A Panamanian Passage: The Ups and Downs of International Field Work

Panama – a country blessed with its geography. If there was a nation born with a silver spoon in its mouth, this was it. The isthmus is strategically located connecting North and South America. The lower saddle of the isthmus is narrow enough that the canal was engineered to bridge the Atlantic and the Caribbean. Now a focal point of globalization and commerce, this small nation is the second largest economy in Latin America, second to Chile

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The two weeks that I spent in the country was short and sweet. It was a complex swirl of emotions – of excitement, frustrations, disillusionment, and hope.  As much as I told myself I was not going to have any expectations, I unconsciously went into it with pre-formed ideas molded by years of idealized pedagogy.

Our first day was specially memorable as we met with the indigenous Embera community who lived on the protected land in the Chagres National Park. Their women were beautiful. Their men, strong. Their children, innocent and free. Their daily lives were elemental and their way of life so sustainable, mother nature would smile on them. To live off of such a magnificent piece of land, unencumbered by the toils of modernity, is one simple pleasure that most of us fail to appreciate. It is important that society not forget the communities
who were there long before the conquistadors arrived because in a world full of inequities, it is incumbent in us to be inclusive of the people who live in the fringes of society.



Our trip helped us gain indispensable experience in research and health interventions in an international community field setting at the Centro de Salud (Health Center) of the 24 de Diciembre community in Panama City. 24 de diciembre is a microcosm of the nation and this gave us a small window in to the nitty gritty of international work — the triumphs and challenges of public health in a global setting.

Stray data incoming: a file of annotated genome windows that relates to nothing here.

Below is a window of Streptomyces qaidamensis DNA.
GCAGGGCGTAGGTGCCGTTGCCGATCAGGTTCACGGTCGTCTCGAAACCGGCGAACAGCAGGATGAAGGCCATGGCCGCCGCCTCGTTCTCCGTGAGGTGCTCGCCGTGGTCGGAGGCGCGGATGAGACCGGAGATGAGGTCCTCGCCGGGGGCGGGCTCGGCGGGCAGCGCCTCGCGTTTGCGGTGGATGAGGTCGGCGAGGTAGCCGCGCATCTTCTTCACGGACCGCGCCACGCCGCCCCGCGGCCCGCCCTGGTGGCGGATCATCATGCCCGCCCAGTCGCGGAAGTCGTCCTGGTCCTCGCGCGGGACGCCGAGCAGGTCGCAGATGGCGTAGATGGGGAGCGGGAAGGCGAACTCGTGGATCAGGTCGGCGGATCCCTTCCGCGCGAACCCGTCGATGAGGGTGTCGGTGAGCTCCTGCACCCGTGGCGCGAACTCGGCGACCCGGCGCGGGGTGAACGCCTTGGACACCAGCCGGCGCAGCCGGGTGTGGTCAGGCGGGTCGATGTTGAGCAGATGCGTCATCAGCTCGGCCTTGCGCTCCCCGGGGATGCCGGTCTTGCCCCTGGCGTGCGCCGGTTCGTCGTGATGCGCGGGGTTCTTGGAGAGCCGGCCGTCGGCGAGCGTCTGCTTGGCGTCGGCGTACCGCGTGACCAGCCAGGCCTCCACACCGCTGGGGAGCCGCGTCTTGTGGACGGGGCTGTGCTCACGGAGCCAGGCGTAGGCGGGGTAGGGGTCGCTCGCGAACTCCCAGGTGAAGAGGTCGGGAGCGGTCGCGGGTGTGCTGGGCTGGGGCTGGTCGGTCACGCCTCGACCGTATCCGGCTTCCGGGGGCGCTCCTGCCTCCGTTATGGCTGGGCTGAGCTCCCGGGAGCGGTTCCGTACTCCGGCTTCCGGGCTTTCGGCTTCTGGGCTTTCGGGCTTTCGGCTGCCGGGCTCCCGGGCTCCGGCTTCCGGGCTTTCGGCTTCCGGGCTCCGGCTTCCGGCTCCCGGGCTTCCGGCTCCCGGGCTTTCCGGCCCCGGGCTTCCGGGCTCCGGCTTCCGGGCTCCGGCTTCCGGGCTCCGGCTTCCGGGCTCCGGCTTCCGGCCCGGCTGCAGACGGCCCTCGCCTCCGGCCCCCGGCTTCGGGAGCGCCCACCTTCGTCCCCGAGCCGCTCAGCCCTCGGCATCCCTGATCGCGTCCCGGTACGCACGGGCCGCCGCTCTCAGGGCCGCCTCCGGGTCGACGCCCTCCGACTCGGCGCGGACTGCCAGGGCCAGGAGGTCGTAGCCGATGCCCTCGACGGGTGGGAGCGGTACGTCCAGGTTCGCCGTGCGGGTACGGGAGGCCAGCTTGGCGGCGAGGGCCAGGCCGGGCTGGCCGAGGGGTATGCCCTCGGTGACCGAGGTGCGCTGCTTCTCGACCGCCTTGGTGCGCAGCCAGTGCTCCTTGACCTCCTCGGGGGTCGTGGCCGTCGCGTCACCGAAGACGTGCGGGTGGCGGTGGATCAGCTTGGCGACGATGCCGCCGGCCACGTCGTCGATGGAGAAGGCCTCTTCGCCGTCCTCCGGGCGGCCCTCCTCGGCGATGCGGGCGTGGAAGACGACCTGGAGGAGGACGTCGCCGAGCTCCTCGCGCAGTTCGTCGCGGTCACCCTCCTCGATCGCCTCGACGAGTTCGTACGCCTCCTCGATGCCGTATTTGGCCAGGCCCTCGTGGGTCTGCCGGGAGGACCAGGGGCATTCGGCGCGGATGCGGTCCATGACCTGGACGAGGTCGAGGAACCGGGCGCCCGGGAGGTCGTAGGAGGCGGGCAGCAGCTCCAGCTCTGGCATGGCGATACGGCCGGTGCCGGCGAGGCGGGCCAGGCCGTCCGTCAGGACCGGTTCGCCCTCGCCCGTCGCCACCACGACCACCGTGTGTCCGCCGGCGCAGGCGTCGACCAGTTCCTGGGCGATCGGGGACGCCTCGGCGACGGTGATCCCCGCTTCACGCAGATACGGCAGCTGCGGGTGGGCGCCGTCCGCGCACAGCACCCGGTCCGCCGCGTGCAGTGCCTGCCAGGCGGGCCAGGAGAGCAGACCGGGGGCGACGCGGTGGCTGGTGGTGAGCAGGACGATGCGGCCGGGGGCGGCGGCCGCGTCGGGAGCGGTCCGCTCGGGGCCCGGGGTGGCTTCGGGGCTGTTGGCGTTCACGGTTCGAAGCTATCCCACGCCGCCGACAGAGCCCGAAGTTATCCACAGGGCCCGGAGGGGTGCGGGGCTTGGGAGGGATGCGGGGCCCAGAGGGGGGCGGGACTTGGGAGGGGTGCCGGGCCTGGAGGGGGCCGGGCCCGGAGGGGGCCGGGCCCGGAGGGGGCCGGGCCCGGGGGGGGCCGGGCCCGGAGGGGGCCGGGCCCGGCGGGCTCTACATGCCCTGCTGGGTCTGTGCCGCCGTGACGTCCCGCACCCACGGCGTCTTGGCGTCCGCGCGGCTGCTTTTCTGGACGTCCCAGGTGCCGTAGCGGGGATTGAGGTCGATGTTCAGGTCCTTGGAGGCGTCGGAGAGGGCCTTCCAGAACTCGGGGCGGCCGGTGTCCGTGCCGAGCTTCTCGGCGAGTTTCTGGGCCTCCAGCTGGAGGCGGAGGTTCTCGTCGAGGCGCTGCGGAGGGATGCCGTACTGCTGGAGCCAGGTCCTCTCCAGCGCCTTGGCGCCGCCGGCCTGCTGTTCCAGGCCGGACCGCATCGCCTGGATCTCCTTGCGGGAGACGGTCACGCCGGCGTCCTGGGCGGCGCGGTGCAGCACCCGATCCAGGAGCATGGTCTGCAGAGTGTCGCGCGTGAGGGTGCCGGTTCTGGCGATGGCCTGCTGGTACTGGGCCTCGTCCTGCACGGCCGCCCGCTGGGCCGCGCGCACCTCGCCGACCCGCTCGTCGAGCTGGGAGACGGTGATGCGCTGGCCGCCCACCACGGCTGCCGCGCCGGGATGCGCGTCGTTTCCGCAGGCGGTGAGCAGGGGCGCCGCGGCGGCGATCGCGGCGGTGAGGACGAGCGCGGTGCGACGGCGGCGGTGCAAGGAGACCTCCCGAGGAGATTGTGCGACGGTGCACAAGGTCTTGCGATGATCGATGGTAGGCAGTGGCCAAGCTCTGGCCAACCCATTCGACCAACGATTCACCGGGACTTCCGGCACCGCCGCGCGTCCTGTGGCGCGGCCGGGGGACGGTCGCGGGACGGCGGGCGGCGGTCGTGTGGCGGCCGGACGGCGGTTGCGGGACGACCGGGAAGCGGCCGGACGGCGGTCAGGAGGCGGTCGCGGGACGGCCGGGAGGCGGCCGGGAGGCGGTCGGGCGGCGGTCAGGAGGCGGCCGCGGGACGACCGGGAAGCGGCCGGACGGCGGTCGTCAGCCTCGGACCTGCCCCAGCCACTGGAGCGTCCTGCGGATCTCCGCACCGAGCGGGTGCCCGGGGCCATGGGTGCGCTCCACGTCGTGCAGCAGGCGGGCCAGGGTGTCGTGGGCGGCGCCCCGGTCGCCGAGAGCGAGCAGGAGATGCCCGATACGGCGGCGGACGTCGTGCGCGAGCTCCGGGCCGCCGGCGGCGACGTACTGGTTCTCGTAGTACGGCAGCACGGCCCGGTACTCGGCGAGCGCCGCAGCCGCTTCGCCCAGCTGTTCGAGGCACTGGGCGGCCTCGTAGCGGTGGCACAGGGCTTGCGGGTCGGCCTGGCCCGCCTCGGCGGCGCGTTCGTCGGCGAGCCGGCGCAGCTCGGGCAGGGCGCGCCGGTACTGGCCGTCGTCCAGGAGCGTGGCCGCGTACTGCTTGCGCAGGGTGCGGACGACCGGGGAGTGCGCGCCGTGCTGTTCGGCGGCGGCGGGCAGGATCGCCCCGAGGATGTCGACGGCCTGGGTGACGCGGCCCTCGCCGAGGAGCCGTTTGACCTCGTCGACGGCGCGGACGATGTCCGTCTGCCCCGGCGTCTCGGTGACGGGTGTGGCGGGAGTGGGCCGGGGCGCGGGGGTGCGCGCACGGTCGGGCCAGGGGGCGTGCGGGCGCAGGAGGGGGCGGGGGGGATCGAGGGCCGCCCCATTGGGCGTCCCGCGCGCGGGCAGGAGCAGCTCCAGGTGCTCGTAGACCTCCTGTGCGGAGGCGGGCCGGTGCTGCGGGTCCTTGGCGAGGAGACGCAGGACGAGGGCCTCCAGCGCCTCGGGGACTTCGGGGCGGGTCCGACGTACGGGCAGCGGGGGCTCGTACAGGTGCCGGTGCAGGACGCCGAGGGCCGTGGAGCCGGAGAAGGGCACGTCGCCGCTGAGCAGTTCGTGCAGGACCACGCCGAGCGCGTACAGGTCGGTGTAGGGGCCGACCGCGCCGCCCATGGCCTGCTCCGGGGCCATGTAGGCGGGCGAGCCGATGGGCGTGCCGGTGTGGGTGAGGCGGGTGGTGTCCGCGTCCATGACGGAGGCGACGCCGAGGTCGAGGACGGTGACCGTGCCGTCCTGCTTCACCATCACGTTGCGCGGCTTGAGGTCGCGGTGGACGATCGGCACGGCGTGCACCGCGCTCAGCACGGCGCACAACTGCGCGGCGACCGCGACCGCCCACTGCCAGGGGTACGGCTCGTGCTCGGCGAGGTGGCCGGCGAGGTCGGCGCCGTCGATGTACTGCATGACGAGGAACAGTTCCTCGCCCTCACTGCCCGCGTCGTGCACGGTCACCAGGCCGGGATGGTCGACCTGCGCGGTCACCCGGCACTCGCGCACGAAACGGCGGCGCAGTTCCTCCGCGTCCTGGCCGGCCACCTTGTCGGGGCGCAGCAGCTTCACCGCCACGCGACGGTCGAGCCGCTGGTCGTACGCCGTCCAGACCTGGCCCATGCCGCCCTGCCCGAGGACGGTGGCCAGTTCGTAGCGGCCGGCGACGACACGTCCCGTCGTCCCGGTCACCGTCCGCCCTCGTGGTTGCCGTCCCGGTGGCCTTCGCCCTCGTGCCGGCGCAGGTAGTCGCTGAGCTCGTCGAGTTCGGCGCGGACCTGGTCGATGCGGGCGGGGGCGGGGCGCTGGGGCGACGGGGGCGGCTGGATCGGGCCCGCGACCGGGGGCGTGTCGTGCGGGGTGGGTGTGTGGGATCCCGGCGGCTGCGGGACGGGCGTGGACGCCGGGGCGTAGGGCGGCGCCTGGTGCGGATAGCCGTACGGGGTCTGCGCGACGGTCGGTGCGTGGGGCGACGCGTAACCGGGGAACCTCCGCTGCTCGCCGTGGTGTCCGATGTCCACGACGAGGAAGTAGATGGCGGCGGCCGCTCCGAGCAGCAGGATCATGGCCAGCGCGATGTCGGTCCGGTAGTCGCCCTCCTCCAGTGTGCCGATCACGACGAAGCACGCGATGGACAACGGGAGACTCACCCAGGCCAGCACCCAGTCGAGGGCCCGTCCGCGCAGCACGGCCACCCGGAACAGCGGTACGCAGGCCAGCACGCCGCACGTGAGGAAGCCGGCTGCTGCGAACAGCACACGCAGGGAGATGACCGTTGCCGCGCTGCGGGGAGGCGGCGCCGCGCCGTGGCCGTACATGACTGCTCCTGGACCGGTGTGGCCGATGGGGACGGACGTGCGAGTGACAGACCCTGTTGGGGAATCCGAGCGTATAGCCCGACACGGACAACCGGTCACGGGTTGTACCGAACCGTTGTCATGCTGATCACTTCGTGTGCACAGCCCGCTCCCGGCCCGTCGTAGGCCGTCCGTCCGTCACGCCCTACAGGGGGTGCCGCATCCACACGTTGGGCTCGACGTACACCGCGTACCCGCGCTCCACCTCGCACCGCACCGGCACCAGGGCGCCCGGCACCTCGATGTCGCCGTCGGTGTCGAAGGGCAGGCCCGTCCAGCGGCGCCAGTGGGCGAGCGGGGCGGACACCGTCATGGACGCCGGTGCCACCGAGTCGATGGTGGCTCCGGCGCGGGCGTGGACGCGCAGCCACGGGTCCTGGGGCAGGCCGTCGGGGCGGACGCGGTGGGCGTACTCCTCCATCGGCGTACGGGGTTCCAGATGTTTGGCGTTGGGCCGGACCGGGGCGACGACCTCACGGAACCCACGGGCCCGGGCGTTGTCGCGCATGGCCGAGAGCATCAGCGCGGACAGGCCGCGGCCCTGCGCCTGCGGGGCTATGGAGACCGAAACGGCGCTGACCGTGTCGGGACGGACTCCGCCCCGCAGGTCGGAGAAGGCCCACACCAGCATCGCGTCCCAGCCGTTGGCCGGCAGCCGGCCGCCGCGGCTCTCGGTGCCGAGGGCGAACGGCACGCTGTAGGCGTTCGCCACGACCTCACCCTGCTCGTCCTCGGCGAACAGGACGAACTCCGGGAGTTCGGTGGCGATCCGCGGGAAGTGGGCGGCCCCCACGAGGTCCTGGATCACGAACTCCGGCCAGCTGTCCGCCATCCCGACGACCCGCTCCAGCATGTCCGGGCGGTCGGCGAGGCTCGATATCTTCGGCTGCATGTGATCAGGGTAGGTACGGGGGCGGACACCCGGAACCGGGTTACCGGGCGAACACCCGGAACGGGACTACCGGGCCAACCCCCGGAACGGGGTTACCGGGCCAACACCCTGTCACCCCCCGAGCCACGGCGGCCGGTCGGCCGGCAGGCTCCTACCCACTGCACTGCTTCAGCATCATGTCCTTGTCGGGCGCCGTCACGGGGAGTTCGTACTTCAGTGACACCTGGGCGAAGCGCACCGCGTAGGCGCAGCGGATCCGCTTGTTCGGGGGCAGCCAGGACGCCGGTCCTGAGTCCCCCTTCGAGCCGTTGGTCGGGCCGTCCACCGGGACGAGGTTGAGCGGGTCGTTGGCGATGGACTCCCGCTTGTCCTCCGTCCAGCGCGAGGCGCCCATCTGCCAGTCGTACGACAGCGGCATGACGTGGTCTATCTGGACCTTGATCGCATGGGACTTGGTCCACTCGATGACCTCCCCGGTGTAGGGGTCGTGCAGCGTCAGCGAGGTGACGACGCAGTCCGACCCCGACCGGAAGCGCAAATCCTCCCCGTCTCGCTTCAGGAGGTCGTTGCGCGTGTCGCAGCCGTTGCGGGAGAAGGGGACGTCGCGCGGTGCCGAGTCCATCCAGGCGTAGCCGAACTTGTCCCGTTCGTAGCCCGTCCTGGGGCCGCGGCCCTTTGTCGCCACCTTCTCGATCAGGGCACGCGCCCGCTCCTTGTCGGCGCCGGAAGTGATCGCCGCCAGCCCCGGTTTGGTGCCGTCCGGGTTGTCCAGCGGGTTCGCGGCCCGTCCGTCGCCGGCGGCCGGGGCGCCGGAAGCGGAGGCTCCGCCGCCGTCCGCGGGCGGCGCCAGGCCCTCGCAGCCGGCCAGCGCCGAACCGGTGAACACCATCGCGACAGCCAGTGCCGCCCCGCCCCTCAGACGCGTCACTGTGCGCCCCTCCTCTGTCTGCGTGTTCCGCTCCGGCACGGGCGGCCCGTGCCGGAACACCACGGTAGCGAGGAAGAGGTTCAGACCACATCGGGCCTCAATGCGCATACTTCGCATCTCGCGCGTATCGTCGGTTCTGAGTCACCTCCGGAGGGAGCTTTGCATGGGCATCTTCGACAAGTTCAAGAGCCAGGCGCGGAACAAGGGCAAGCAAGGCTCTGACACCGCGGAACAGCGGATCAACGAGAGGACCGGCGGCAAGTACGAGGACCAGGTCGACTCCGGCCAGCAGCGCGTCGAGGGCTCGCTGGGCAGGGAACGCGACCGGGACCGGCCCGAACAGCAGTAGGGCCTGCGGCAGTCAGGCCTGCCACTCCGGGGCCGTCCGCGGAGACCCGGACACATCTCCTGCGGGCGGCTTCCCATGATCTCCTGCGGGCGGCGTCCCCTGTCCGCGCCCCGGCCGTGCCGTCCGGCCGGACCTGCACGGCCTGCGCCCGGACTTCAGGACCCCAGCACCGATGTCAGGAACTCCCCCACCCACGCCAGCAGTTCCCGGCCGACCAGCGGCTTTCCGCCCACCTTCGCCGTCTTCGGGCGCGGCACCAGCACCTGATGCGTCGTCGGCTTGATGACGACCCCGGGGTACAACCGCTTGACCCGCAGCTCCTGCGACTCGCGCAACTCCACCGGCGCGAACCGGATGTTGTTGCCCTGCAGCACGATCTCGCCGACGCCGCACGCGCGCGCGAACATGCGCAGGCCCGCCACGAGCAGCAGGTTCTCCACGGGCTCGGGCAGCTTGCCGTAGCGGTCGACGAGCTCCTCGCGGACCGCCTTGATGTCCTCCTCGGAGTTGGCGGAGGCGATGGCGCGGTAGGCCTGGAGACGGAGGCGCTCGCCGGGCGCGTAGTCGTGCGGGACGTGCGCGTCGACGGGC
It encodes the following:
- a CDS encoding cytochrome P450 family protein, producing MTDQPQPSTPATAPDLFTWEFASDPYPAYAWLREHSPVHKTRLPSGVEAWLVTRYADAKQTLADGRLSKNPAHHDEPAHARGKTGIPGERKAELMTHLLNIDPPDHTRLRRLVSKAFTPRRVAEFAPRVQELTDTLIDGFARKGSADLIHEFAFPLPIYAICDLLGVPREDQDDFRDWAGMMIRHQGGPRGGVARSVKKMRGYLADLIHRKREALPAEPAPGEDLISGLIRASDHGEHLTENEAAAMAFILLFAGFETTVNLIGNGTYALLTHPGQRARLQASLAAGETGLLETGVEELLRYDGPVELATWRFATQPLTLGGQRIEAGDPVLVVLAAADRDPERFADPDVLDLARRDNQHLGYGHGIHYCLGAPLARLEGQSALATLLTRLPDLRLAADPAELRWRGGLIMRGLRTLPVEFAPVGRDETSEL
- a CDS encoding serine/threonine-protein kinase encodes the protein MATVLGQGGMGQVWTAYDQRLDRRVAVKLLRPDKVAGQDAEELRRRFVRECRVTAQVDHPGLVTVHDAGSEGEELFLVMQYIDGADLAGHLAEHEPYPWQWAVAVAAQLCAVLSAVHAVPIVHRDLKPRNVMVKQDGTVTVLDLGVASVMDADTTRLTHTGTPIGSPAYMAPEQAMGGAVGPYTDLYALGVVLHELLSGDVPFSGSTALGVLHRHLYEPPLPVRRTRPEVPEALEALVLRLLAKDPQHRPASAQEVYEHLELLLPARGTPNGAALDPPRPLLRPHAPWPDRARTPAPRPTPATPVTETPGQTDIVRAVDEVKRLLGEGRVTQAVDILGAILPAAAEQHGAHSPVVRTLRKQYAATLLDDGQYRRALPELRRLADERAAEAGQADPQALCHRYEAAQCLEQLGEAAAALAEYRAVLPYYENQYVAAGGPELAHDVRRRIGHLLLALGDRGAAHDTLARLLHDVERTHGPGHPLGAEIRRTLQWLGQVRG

We were divided into three groups each with different research projects – adolescent health, nutrition and obesity in schools, and vector control. Each of the groups were tasked to : 1. develop a research question 2. design a methodology 3. create an intervention. All in a span of two weeks. No pressure there.

With the Zika epidemic on everyone’s radar since April 2015 when the outbreak in Brazil started, we in the vector control group had a lot of material to work on. As we conducted the needs assessment survey, it became apparent to us that what the people were asking for were better policies — policies that the Minesterio de Salud (Health Ministry) did not deliver, policies that we could not offer.2016-06-16.jpg


“Panama’s health minister resigned on Wednesday, the government said, amid a swine flu outbreak that has claimed 22 lives and sparked a panicked rush for vaccinations.” (Medical XPress, June 15)

Faced with restrictions in time, logistics, and resources, ideal intervention strategies to circumvent vector control problems were not at our disposal. Adding to that was the fact that we were in Panama at a precarious time – in the height of their flu season. There were long queues of people, lining up at
dawn, waiting for flu vaccines that were, unfortunately, unavailable. Clinicians and staff members were frantically tackling what the government called was a flu outbreak. Fortunately, even with such unprecedented circumstances, we were able to produce a short health education and promotion video with the collaboration of the health clinic staff, that the centro de salud can use and show in their salas or waiting rooms, and can be seen here.

International field work is rife with challenges, least of which are the differences in language and culture. My Panama experience was an instruction on adaptation on a global scale – adapting one’s objectives to the situation at hand and still be effective even when faced with numerous uncertainties.

I thank USC and my professors for this unparalleled opportunity for growth and learning!




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